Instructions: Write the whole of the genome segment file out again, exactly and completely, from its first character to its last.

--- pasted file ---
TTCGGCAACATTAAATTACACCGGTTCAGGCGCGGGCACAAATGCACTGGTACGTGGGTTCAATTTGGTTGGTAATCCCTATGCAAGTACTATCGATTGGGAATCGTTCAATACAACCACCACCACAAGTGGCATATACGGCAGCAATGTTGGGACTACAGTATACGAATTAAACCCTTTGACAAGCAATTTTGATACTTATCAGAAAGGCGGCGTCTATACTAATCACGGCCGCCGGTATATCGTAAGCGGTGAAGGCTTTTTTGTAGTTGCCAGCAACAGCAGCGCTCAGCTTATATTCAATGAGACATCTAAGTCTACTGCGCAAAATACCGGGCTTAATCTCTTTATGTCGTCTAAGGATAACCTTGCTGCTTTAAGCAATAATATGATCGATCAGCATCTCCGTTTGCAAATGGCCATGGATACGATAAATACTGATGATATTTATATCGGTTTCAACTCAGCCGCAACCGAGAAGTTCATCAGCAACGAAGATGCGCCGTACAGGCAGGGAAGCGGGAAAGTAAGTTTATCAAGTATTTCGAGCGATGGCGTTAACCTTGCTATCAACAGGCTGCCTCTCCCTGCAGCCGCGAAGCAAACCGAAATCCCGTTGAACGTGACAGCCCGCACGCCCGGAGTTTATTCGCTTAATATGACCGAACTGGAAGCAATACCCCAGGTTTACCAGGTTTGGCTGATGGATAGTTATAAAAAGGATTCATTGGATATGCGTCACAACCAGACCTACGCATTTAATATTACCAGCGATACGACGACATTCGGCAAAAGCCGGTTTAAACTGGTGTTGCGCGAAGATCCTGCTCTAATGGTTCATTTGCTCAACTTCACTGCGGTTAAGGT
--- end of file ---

TTCGGCAACATTAAATTACACCGGTTCAGGCGCGGGCACAAATGCACTGGTACGTGGGTTCAATTTGGTTGGTAATCCCTATGCAAGTACTATCGATTGGGAATCGTTCAATACAACCACCACCACAAGTGGCATATACGGCAGCAATGTTGGGACTACAGTATACGAATTAAACCCTTTGACAAGCAATTTTGATACTTATCAGAAAGGCGGCGTCTATACTAATCACGGCCGCCGGTATATCGTAAGCGGTGAAGGCTTTTTTGTAGTTGCCAGCAACAGCAGCGCTCAGCTTATATTCAATGAGACATCTAAGTCTACTGCGCAAAATACCGGGCTTAATCTCTTTATGTCGTCTAAGGATAACCTTGCTGCTTTAAGCAATAATATGATCGATCAGCATCTCCGTTTGCAAATGGCCATGGATACGATAAATACTGATGATATTTATATCGGTTTCAACTCAGCCGCAACCGAGAAGTTCATCAGCAACGAAGATGCGCCGTACAGGCAGGGAAGCGGGAAAGTAAGTTTATCAAGTATTTCGAGCGATGGCGTTAACCTTGCTATCAACAGGCTGCCTCTCCCTGCAGCCGCGAAGCAAACCGAAATCCCGTTGAACGTGACAGCCCGCACGCCCGGAGTTTATTCGCTTAATATGACCGAACTGGAAGCAATACCCCAGGTTTACCAGGTTTGGCTGATGGATAGTTATAAAAAGGATTCATTGGATATGCGTCACAACCAGACCTACGCATTTAATATTACCAGCGATACGACGACATTCGGCAAAAGCCGGTTTAAACTGGTGTTGCGCGAAGATCCTGCTCTAATGGTTCATTTGCTCAACTTCACTGCGGTTAAGGT